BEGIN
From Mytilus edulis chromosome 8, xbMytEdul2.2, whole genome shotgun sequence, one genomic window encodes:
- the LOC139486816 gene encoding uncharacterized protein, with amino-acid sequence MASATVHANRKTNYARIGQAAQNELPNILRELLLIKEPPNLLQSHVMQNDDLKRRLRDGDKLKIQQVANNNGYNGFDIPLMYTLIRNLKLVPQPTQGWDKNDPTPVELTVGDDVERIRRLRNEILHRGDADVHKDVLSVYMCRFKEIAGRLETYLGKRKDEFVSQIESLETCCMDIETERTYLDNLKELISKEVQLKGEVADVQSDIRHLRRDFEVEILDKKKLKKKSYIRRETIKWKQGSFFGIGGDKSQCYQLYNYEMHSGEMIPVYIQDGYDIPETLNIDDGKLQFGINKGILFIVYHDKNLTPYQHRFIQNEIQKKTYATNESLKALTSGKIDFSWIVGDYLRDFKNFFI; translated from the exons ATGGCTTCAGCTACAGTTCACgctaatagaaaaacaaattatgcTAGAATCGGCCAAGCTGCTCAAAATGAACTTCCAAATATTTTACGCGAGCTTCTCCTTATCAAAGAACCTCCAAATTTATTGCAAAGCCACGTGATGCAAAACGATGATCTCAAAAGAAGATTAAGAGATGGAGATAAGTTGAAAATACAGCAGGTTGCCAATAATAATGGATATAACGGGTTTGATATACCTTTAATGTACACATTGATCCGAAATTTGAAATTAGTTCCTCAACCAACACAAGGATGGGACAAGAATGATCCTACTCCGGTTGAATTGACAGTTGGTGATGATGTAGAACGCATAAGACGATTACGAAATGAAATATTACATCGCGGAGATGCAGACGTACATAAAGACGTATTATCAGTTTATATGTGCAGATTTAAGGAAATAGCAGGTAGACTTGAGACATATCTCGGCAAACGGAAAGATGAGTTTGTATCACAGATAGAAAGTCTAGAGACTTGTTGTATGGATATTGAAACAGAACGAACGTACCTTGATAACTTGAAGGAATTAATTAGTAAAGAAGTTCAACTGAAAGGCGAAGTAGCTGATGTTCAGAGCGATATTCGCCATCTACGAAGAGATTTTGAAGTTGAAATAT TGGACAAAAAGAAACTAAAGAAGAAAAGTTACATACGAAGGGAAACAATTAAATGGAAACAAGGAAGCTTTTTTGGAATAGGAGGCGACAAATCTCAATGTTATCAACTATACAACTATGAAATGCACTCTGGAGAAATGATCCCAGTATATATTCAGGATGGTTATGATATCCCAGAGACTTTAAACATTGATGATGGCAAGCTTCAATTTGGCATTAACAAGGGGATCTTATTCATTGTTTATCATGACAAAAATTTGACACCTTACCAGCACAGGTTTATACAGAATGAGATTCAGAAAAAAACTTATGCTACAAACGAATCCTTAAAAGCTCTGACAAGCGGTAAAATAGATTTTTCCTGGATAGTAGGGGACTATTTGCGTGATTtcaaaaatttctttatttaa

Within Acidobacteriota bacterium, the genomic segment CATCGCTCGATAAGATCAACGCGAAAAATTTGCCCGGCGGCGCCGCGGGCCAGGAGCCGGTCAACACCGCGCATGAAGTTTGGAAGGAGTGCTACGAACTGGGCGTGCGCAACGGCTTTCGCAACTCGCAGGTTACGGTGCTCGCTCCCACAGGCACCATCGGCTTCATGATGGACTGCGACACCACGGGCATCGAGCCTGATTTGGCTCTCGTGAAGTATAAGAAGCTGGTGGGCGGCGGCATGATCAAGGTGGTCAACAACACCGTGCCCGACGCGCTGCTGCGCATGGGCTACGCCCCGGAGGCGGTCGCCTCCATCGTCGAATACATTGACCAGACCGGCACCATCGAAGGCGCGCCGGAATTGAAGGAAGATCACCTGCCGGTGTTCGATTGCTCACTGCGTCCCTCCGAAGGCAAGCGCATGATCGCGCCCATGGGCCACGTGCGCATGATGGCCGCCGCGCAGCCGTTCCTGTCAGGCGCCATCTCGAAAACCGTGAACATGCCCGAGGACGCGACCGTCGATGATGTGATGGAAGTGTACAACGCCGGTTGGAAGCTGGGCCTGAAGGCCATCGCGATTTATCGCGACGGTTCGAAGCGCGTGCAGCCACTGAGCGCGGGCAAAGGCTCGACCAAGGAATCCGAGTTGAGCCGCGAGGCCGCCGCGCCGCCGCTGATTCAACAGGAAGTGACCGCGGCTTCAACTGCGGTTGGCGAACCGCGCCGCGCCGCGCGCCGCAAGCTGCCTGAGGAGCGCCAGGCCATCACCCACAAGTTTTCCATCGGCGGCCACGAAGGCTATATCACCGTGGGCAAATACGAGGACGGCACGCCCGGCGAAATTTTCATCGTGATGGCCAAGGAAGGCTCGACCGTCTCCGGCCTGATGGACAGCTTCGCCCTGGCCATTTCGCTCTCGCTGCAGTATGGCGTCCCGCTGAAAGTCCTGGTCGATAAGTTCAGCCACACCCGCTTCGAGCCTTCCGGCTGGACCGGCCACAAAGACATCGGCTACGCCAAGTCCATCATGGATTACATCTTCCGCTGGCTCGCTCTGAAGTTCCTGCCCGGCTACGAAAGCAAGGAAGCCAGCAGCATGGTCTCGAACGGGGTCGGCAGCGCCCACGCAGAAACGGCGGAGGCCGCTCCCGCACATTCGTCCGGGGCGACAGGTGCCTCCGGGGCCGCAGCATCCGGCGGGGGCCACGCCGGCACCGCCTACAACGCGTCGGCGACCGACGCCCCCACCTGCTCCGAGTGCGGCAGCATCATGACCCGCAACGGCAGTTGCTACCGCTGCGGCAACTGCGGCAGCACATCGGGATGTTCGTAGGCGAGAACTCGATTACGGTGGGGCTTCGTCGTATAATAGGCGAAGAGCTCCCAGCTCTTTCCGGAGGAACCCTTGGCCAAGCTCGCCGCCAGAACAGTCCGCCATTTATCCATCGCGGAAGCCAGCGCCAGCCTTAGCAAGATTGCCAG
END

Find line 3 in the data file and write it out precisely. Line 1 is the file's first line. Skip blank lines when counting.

Within Acidobacteriota bacterium, the genomic segment CATCGCTCGATAAGATCAACGCGAAAAATTTGCCCGGCGGCGCCGCGGGCCAGGAGCCGGTCAACACCGCGCATGAAGTTTGGAAGGAGTGCTACGAACTGGGCGTGCGCAACGGCTTTCGCAACTCGCAGGTTACGGTGCTCGCTCCCACAGGCACCATCGGCTTCATGATGGACTGCGACACCACGGGCATCGAGCCTGATTTGGCTCTCGTGAAGTATAAGAAGCTGGTGGGCGGCGGCATGATCAAGGTGGTCAACAACACCGTGCCCGACGCGCTGCTGCGCATGGGCTACGCCCCGGAGGCGGTCGCCTCCATCGTCGAATACATTGACCAGACCGGCACCATCGAAGGCGCGCCGGAATTGAAGGAAGATCACCTGCCGGTGTTCGATTGCTCACTGCGTCCCTCCGAAGGCAAGCGCATGATCGCGCCCATGGGCCACGTGCGCATGATGGCCGCCGCGCAGCCGTTCCTGTCAGGCGCCATCTCGAAAACCGTGAACATGCCCGAGGACGCGACCGTCGATGATGTGATGGAAGTGTACAACGCCGGTTGGAAGCTGGGCCTGAAGGCCATCGCGATTTATCGCGACGGTTCGAAGCGCGTGCAGCCACTGAGCGCGGGCAAAGGCTCGACCAAGGAATCCGAGTTGAGCCGCGAGGCCGCCGCGCCGCCGCTGATTCAACAGGAAGTGACCGCGGCTTCAACTGCGGTTGGCGAACCGCGCCGCGCCGCGCGCCGCAAGCTGCCTGAGGAGCGCCAGGCCATCACCCACAAGTTTTCCATCGGCGGCCACGAAGGCTATATCACCGTGGGCAAATACGAGGACGGCACGCCCGGCGAAATTTTCATCGTGATGGCCAAGGAAGGCTCGACCGTCTCCGGCCTGATGGACAGCTTCGCCCTGGCCATTTCGCTCTCGCTGCAGTATGGCGTCCCGCTGAAAGTCCTGGTCGATAAGTTCAGCCACACCCGCTTCGAGCCTTCCGGCTGGACCGGCCACAAAGACATCGGCTACGCCAAGTCCATCATGGATTACATCTTCCGCTGGCTCGCTCTGAAGTTCCTGCCCGGCTACGAAAGCAAGGAAGCCAGCAGCATGGTCTCGAACGGGGTCGGCAGCGCCCACGCAGAAACGGCGGAGGCCGCTCCCGCACATTCGTCCGGGGCGACAGGTGCCTCCGGGGCCGCAGCATCCGGCGGGGGCCACGCCGGCACCGCCTACAACGCGTCGGCGACCGACGCCCCCACCTGCTCCGAGTGCGGCAGCATCATGACCCGCAACGGCAGTTGCTACCGCTGCGGCAACTGCGGCAGCACATCGGGATGTTCGTAGGCGAGAACTCGATTACGGTGGGGCTTCGTCGTATAATAGGCGAAGAGCTCCCAGCTCTTTCCGGAGGAACCCTTGGCCAAGCTCGCCGCCAGAACAGTCCGCCATTTATCCATCGCGGAAGCCAGCGCCAGCCTTAGCAAGATTGCCAG